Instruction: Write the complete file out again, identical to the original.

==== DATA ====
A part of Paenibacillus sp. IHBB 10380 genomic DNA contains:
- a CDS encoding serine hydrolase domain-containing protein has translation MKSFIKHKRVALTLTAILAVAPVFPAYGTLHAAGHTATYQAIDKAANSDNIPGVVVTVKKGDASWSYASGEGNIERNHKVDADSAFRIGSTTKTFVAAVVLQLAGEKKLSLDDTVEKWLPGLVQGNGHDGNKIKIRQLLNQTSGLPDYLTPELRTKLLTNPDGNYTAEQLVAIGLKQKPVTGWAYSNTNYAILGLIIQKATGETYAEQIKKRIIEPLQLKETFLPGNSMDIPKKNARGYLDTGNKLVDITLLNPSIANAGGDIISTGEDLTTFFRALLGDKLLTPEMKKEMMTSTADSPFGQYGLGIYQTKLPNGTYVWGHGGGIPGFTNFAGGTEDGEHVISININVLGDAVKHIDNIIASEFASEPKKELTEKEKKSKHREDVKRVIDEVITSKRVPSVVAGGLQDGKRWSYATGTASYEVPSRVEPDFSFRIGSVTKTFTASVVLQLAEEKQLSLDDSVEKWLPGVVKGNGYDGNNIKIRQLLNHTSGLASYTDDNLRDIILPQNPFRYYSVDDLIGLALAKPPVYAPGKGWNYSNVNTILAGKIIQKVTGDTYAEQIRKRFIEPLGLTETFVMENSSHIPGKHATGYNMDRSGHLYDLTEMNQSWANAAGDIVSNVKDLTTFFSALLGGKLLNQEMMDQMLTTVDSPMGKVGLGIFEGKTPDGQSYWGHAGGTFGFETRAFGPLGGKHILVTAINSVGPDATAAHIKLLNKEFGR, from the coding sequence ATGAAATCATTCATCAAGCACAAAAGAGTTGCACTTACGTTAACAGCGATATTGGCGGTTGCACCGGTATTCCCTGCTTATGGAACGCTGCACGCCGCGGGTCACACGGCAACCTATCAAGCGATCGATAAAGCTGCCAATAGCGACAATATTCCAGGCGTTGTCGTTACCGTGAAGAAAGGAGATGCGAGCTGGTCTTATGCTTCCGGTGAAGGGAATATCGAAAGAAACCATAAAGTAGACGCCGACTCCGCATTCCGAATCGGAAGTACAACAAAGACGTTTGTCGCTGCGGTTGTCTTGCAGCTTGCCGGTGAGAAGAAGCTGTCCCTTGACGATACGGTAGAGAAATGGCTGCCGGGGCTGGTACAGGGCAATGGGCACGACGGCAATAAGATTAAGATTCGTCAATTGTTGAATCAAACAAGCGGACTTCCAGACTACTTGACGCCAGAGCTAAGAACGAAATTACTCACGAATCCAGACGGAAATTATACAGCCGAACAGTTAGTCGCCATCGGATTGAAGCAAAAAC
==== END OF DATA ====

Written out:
A part of Paenibacillus sp. IHBB 10380 genomic DNA contains:
- a CDS encoding serine hydrolase domain-containing protein has translation MKSFIKHKRVALTLTAILAVAPVFPAYGTLHAAGHTATYQAIDKAANSDNIPGVVVTVKKGDASWSYASGEGNIERNHKVDADSAFRIGSTTKTFVAAVVLQLAGEKKLSLDDTVEKWLPGLVQGNGHDGNKIKIRQLLNQTSGLPDYLTPELRTKLLTNPDGNYTAEQLVAIGLKQKPVTGWAYSNTNYAILGLIIQKATGETYAEQIKKRIIEPLQLKETFLPGNSMDIPKKNARGYLDTGNKLVDITLLNPSIANAGGDIISTGEDLTTFFRALLGDKLLTPEMKKEMMTSTADSPFGQYGLGIYQTKLPNGTYVWGHGGGIPGFTNFAGGTEDGEHVISININVLGDAVKHIDNIIASEFASEPKKELTEKEKKSKHREDVKRVIDEVITSKRVPSVVAGGLQDGKRWSYATGTASYEVPSRVEPDFSFRIGSVTKTFTASVVLQLAEEKQLSLDDSVEKWLPGVVKGNGYDGNNIKIRQLLNHTSGLASYTDDNLRDIILPQNPFRYYSVDDLIGLALAKPPVYAPGKGWNYSNVNTILAGKIIQKVTGDTYAEQIRKRFIEPLGLTETFVMENSSHIPGKHATGYNMDRSGHLYDLTEMNQSWANAAGDIVSNVKDLTTFFSALLGGKLLNQEMMDQMLTTVDSPMGKVGLGIFEGKTPDGQSYWGHAGGTFGFETRAFGPLGGKHILVTAINSVGPDATAAHIKLLNKEFGR, from the coding sequence ATGAAATCATTCATCAAGCACAAAAGAGTTGCACTTACGTTAACAGCGATATTGGCGGTTGCACCGGTATTCCCTGCTTATGGAACGCTGCACGCCGCGGGTCACACGGCAACCTATCAAGCGATCGATAAAGCTGCCAATAGCGACAATATTCCAGGCGTTGTCGTTACCGTGAAGAAAGGAGATGCGAGCTGGTCTTATGCTTCCGGTGAAGGGAATATCGAAAGAAACCATAAAGTAGACGCCGACTCCGCATTCCGAATCGGAAGTACAACAAAGACGTTTGTCGCTGCGGTTGTCTTGCAGCTTGCCGGTGAGAAGAAGCTGTCCCTTGACGATACGGTAGAGAAATGGCTGCCGGGGCTGGTACAGGGCAATGGGCACGACGGCAATAAGATTAAGATTCGTCAATTGTTGAATCAAACAAGCGGACTTCCAGACTACTTGACGCCAGAGCTAAGAACGAAATTACTCACGAATCCAGACGGAAATTATACAGCCGAACAGTTAGTCGCCATCGGATTGAAGCAAAAAC